A:

One of the most talked about documents that arises in the process of introducing a new issue is the greensheet. This is an internal marketing document prepared by the underwriter and intended for distribution to brokers and institutional sales desks of the underwriting firm (or underwriting collective). The purpose of this document is to inform salespeople about the security being underwritten so they can market it to the public and get a good sense of which of their clients might be large volume buyers of the new issue.

Greensheets are not intended for public distribution: they are meant to be a rough introduction to the company about to issue the new security, thus they are incomplete and not necessarily accurate. They are meant for the sole use of the employees of the underwriting firm. One of the most important parts of a greensheet is the disclosure - a statement that explains the purpose of the document, the restrictions on its distribution, and the limitations on the information it contains. This disclosure always explains that the information is not a solicitation of securities.

By law, greensheets should contain no information that isn't contained in the prospectus, though they usually contain some sort of comparison of the offering to other companies currently traded on the market.

For more on the initial public offering (IPO) process, read IPO Basics Tutorial, The Murky Waters Of The IPO Market and Don't Forget To Read The Prospectus!

RELATED FAQS
  1. What does the underwriter do in a new stock offering?

    Learn the role an underwriter plays for an initial public offering, and the steps an underwriter takes in preparing for an ... Read Answer >>
  2. What are examples of risks for all underwriter types?

    Learn about the risks faced by different types of underwriting activity. Explore specific examples of risks faced by insurance ... Read Answer >>
  3. How do I become an underwriter?

    Learn about the education, training and certification required to become an insurance underwriter as well as the important ... Read Answer >>
  4. How does insurance underwriting differ from investment underwriting?

    Understand the difference between insurance underwriting and investment underwriting, including what types of risks an underwriter ... Read Answer >>
  5. What is real estate underwriting?

    See how underwriters for major lenders scrutinize real estate loans and manage their risk, and learn the origin of the term ... Read Answer >>
Related Articles
  1. Insurance

    What is Underwriting?

    Underwriting is a term most often used in investment banking, insurance and commercial banking. Generally, underwriting means receiving a remuneration for the willingness to pay for or incur ...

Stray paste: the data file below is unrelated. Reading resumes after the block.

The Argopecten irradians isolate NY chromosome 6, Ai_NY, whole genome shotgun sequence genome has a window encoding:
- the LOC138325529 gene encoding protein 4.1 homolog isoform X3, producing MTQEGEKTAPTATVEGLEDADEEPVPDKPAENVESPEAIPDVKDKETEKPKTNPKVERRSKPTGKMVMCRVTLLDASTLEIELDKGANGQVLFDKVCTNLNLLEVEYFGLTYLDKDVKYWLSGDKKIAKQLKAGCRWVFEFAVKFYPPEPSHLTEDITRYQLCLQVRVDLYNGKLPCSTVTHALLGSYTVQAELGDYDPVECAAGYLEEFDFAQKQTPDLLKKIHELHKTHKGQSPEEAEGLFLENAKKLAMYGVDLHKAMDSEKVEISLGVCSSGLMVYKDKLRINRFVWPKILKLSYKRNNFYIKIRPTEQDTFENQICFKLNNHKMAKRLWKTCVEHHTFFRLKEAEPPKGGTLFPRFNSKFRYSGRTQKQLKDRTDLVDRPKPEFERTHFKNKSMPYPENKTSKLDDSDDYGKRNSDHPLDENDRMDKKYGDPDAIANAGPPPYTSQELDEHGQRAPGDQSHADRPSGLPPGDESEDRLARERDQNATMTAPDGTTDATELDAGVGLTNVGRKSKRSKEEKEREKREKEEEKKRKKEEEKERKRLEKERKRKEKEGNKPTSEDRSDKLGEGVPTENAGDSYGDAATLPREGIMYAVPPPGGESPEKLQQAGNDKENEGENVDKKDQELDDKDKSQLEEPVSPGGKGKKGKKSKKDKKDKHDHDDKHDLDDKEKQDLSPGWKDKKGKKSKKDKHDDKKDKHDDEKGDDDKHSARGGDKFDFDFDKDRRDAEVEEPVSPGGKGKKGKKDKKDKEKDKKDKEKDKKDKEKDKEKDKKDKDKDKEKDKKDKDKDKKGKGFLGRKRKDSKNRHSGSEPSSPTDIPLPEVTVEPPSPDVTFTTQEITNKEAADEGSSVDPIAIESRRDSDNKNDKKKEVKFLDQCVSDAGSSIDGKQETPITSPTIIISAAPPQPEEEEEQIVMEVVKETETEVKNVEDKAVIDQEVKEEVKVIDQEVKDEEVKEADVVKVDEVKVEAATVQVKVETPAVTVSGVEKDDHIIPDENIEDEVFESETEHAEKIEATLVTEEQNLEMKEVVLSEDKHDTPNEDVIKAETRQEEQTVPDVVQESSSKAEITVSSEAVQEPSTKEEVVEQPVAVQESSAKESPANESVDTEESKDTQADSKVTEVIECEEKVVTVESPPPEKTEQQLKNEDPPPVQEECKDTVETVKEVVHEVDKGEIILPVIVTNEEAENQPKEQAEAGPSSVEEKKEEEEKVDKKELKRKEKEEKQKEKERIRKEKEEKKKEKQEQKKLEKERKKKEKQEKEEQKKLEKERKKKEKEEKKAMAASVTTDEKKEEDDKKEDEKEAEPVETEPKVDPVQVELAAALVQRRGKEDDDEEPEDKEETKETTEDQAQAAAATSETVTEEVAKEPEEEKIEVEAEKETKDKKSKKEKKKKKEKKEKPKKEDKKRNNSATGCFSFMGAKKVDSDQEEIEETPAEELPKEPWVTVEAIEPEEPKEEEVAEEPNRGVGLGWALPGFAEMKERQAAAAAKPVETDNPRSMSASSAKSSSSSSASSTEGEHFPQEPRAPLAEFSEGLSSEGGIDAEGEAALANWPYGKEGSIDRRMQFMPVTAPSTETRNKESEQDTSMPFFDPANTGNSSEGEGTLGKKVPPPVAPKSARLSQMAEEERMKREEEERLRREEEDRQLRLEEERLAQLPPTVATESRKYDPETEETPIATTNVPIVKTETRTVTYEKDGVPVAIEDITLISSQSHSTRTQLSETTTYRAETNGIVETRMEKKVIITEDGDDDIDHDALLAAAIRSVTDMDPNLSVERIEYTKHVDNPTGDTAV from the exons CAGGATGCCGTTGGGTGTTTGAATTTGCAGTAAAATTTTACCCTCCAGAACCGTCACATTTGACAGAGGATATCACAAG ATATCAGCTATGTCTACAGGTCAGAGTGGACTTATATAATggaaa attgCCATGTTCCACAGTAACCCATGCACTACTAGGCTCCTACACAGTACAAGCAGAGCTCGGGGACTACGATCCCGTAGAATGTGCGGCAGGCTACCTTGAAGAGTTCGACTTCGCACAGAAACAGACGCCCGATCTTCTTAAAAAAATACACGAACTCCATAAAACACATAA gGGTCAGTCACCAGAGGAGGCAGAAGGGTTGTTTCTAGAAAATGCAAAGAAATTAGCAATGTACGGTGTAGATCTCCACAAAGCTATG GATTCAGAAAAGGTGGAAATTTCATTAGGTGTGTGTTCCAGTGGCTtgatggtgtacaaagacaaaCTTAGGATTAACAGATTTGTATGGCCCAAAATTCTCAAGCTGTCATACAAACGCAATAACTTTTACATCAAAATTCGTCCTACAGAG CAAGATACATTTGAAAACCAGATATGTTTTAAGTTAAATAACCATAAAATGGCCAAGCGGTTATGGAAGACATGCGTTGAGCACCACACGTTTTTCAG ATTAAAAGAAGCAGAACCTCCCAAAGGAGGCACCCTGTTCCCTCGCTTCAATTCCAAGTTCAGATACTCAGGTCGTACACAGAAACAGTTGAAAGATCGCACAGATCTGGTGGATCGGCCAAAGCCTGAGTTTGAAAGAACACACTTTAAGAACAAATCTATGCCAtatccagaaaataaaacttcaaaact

2. Insurance

    What Does an Underwriter Do?

    In the investment world, an underwriter is a company that helps corporations or other issuing bodies distribute their securities.
  3. Investing

    Basics Of Federal Bond Issues

    Treasuries are considered the safest investments, but they should still be analyzed when issued.
  4. Insurance

    What is a Greenshoe Option?

    A greenshoe option is a provision in an underwriting agreement that allows the underwriter to buy up to 15% of the shares in an IPO at the offer price.
  5. Trading

    Greenshoe Options: An IPO's Best Friend

    Find out how companies can save or boost their public offering price with these options.
  6. Investing

    5 Tips For Investing In IPOs

    Thinking of investing in IPOs? Here are five things to remember before jumping into these murky waters.
  7. Insurance

    The Rise Of The Modern Investment Bank

    Get to know a little bit about the institutions whose actions help to guide free markets.
  8. Small Business

    Uncovering The Securities Firm

    Learn about the various departments of a securities firm and the professionals who make it work.
RELATED TERMS
  1. Greensheet

    A document prepared by an underwriter to summarize the main components ...
  2. Underwriting Fees

    Underwriting fees are monies collected by underwriters for performing ...
  3. Underwriting Agreement

    A contract between a group of investment bankers who form an ...
  4. Offering Price

    The price at which publicly issued securities are made available ...
  5. Negotiated Underwriting

    A process in which both the purchase price and the offering price ...
  6. Competitive Bid

    A step in the initial public offering process whereby an underwriter ...
Hot Definitions
  1. Blue Chip

    A blue chip is a nationally recognized, well-established, and financially sound company.
  2. Payback Period

    The length of time required to recover the cost of an investment. The payback period of a given investment or project is ...
  3. Collateral Value

    The estimated fair market value of an asset that is being used as loan collateral. Collateral value is determined by appraisal ...
  4. Fiduciary

    A fiduciary is a person who acts on behalf of another person, or persons to manage assets.
  5. Current Account

    The difference between a nation’s savings and its investment. The current account is defined as the sum of goods and services ...
  6. Liability

    Liabilities are defined as a company's legal debts or obligations that arise during the course of business operations.
Trading Center